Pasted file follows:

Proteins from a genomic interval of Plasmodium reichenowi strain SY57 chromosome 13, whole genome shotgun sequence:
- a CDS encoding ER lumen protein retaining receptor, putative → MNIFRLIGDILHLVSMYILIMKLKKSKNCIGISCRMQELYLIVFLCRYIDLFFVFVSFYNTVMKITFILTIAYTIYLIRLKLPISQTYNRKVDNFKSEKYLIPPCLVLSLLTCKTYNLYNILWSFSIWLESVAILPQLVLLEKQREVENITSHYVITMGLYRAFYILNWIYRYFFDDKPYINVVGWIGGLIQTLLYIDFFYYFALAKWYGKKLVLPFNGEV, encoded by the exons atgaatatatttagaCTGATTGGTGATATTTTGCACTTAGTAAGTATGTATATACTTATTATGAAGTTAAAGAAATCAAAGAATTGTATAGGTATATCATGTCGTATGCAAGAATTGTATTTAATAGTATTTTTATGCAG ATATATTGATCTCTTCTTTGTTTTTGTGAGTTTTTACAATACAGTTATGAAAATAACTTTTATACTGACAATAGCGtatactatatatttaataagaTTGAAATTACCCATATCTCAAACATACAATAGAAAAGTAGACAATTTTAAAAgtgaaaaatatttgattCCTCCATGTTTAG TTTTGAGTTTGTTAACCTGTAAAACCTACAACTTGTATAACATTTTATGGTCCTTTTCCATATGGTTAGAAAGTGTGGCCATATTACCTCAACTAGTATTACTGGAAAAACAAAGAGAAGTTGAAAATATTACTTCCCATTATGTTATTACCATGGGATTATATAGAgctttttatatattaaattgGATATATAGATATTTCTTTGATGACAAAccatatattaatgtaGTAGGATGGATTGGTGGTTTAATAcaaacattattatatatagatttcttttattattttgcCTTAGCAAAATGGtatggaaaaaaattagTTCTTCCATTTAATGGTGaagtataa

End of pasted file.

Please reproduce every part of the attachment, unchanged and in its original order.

Proteins from a genomic interval of Plasmodium reichenowi strain SY57 chromosome 13, whole genome shotgun sequence:
- a CDS encoding ER lumen protein retaining receptor, putative → MNIFRLIGDILHLVSMYILIMKLKKSKNCIGISCRMQELYLIVFLCRYIDLFFVFVSFYNTVMKITFILTIAYTIYLIRLKLPISQTYNRKVDNFKSEKYLIPPCLVLSLLTCKTYNLYNILWSFSIWLESVAILPQLVLLEKQREVENITSHYVITMGLYRAFYILNWIYRYFFDDKPYINVVGWIGGLIQTLLYIDFFYYFALAKWYGKKLVLPFNGEV, encoded by the exons atgaatatatttagaCTGATTGGTGATATTTTGCACTTAGTAAGTATGTATATACTTATTATGAAGTTAAAGAAATCAAAGAATTGTATAGGTATATCATGTCGTATGCAAGAATTGTATTTAATAGTATTTTTATGCAG ATATATTGATCTCTTCTTTGTTTTTGTGAGTTTTTACAATACAGTTATGAAAATAACTTTTATACTGACAATAGCGtatactatatatttaataagaTTGAAATTACCCATATCTCAAACATACAATAGAAAAGTAGACAATTTTAAAAgtgaaaaatatttgattCCTCCATGTTTAG TTTTGAGTTTGTTAACCTGTAAAACCTACAACTTGTATAACATTTTATGGTCCTTTTCCATATGGTTAGAAAGTGTGGCCATATTACCTCAACTAGTATTACTGGAAAAACAAAGAGAAGTTGAAAATATTACTTCCCATTATGTTATTACCATGGGATTATATAGAgctttttatatattaaattgGATATATAGATATTTCTTTGATGACAAAccatatattaatgtaGTAGGATGGATTGGTGGTTTAATAcaaacattattatatatagatttcttttattattttgcCTTAGCAAAATGGtatggaaaaaaattagTTCTTCCATTTAATGGTGaagtataa